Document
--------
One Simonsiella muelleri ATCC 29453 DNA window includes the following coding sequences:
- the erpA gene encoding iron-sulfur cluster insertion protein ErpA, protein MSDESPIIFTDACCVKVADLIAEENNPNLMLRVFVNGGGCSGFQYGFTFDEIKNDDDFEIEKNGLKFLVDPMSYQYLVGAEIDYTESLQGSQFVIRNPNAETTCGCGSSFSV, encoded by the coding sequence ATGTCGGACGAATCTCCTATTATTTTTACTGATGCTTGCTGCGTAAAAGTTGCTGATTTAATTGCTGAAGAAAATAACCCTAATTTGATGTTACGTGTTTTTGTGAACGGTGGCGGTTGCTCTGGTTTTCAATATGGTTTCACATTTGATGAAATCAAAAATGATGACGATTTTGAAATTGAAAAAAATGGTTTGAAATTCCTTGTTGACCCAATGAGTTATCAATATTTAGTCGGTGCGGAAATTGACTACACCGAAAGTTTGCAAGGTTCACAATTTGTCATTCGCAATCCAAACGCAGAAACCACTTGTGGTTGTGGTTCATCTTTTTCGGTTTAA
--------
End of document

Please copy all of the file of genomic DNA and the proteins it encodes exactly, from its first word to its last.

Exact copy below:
One Simonsiella muelleri ATCC 29453 DNA window includes the following coding sequences:
- the erpA gene encoding iron-sulfur cluster insertion protein ErpA, protein MSDESPIIFTDACCVKVADLIAEENNPNLMLRVFVNGGGCSGFQYGFTFDEIKNDDDFEIEKNGLKFLVDPMSYQYLVGAEIDYTESLQGSQFVIRNPNAETTCGCGSSFSV, encoded by the coding sequence ATGTCGGACGAATCTCCTATTATTTTTACTGATGCTTGCTGCGTAAAAGTTGCTGATTTAATTGCTGAAGAAAATAACCCTAATTTGATGTTACGTGTTTTTGTGAACGGTGGCGGTTGCTCTGGTTTTCAATATGGTTTCACATTTGATGAAATCAAAAATGATGACGATTTTGAAATTGAAAAAAATGGTTTGAAATTCCTTGTTGACCCAATGAGTTATCAATATTTAGTCGGTGCGGAAATTGACTACACCGAAAGTTTGCAAGGTTCACAATTTGTCATTCGCAATCCAAACGCAGAAACCACTTGTGGTTGTGGTTCATCTTTTTCGGTTTAA